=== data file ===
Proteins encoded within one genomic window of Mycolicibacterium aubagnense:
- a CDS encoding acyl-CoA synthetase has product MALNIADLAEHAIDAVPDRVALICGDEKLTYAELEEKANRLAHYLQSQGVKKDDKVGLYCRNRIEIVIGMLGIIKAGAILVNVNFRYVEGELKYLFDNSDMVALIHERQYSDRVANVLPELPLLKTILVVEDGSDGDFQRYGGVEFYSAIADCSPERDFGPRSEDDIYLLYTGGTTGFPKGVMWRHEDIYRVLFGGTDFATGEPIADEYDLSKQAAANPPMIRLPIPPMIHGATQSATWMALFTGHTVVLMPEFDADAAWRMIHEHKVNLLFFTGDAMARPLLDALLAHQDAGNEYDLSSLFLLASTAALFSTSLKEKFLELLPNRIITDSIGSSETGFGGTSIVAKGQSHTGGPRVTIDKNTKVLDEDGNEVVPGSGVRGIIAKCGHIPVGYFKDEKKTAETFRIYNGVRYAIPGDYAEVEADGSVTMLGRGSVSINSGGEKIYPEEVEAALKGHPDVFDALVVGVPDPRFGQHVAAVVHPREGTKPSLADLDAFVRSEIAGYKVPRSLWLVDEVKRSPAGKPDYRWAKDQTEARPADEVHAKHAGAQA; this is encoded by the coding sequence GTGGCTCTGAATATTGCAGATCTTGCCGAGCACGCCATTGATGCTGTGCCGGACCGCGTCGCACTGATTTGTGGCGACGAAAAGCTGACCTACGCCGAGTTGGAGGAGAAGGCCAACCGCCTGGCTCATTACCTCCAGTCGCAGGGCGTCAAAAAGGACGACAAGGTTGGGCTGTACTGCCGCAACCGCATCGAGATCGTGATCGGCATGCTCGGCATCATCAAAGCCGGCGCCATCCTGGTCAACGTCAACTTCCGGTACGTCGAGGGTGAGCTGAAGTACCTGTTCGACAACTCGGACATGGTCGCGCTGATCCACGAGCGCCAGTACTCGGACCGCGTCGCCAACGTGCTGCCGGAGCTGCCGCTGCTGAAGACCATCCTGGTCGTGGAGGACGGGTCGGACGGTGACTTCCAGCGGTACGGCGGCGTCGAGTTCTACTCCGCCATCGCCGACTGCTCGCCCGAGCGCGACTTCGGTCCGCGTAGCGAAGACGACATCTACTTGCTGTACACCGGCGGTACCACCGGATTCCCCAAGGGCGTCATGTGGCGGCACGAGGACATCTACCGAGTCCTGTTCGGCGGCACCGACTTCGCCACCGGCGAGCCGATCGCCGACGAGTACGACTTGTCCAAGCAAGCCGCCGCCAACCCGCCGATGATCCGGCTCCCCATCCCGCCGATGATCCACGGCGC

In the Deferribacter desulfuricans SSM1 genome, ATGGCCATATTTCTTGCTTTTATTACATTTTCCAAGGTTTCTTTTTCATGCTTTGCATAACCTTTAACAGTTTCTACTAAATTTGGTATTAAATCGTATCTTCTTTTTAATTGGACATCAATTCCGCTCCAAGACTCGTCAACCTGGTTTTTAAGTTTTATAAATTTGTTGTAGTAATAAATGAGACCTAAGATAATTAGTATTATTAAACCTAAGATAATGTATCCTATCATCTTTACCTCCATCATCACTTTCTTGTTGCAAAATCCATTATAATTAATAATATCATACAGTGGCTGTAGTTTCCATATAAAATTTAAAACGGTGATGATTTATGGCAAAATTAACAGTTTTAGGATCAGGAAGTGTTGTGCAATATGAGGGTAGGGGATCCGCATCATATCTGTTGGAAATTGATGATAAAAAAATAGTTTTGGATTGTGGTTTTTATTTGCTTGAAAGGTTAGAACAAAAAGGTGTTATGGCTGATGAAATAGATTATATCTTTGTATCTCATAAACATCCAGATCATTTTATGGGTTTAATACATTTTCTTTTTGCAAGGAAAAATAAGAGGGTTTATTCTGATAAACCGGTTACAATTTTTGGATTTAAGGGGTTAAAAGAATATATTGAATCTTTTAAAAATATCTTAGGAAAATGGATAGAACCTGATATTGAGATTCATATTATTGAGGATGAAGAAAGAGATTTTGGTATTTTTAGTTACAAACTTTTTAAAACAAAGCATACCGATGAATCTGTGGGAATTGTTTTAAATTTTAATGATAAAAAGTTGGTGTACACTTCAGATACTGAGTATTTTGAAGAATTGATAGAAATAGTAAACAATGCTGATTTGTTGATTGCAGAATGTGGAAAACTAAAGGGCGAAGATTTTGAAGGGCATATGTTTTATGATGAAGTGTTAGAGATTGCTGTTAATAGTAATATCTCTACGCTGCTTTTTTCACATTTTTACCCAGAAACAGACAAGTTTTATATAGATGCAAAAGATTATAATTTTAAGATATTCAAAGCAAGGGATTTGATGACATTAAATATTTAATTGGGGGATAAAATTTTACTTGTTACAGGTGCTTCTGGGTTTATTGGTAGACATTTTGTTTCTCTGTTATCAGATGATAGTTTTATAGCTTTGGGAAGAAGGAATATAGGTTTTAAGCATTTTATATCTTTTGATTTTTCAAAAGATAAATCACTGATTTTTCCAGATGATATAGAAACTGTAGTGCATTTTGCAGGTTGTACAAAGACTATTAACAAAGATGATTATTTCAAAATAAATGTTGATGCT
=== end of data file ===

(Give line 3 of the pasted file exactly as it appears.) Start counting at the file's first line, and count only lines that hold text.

In the Deferribacter desulfuricans SSM1 genome, ATGGCCATATTTCTTGCTTTTATTACATTTTCCAAGGTTTCTTTTTCATGCTTTGCATAACCTTTAACAGTTTCTACTAAATTTGGTATTAAATCGTATCTTCTTTTTAATTGGACATCAATTCCGCTCCAAGACTCGTCAACCTGGTTTTTAAGTTTTATAAATTTGTTGTAGTAATAAATGAGACCTAAGATAATTAGTATTATTAAACCTAAGATAATGTATCCTATCATCTTTACCTCCATCATCACTTTCTTGTTGCAAAATCCATTATAATTAATAATATCATACAGTGGCTGTAGTTTCCATATAAAATTTAAAACGGTGATGATTTATGGCAAAATTAACAGTTTTAGGATCAGGAAGTGTTGTGCAATATGAGGGTAGGGGATCCGCATCATATCTGTTGGAAATTGATGATAAAAAAATAGTTTTGGATTGTGGTTTTTATTTGCTTGAAAGGTTAGAACAAAAAGGTGTTATGGCTGATGAAATAGATTATATCTTTGTATCTCATAAACATCCAGATCATTTTATGGGTTTAATACATTTTCTTTTTGCAAGGAAAAATAAGAGGGTTTATTCTGATAAACCGGTTACAATTTTTGGATTTAAGGGGTTAAAAGAATATATTGAATCTTTTAAAAATATCTTAGGAAAATGGATAGAACCTGATATTGAGATTCATATTATTGAGGATGAAGAAAGAGATTTTGGTATTTTTAGTTACAAACTTTTTAAAACAAAGCATACCGATGAATCTGTGGGAATTGTTTTAAATTTTAATGATAAAAAGTTGGTGTACACTTCAGATACTGAGTATTTTGAAGAATTGATAGAAATAGTAAACAATGCTGATTTGTTGATTGCAGAATGTGGAAAACTAAAGGGCGAAGATTTTGAAGGGCATATGTTTTATGATGAAGTGTTAGAGATTGCTGTTAATAGTAATATCTCTACGCTGCTTTTTTCACATTTTTACCCAGAAACAGACAAGTTTTATATAGATGCAAAAGATTATAATTTTAAGATATTCAAAGCAAGGGATTTGATGACATTAAATATTTAATTGGGGGATAAAATTTTACTTGTTACAGGTGCTTCTGGGTTTATTGGTAGACATTTTGTTTCTCTGTTATCAGATGATAGTTTTATAGCTTTGGGAAGAAGGAATATAGGTTTTAAGCATTTTATATCTTTTGATTTTTCAAAAGATAAATCACTGATTTTTCCAGATGATATAGAAACTGTAGTGCATTTTGCAGGTTGTACAAAGACTATTAACAAAGATGATTATTTCAAAATAAATGTTGATGCT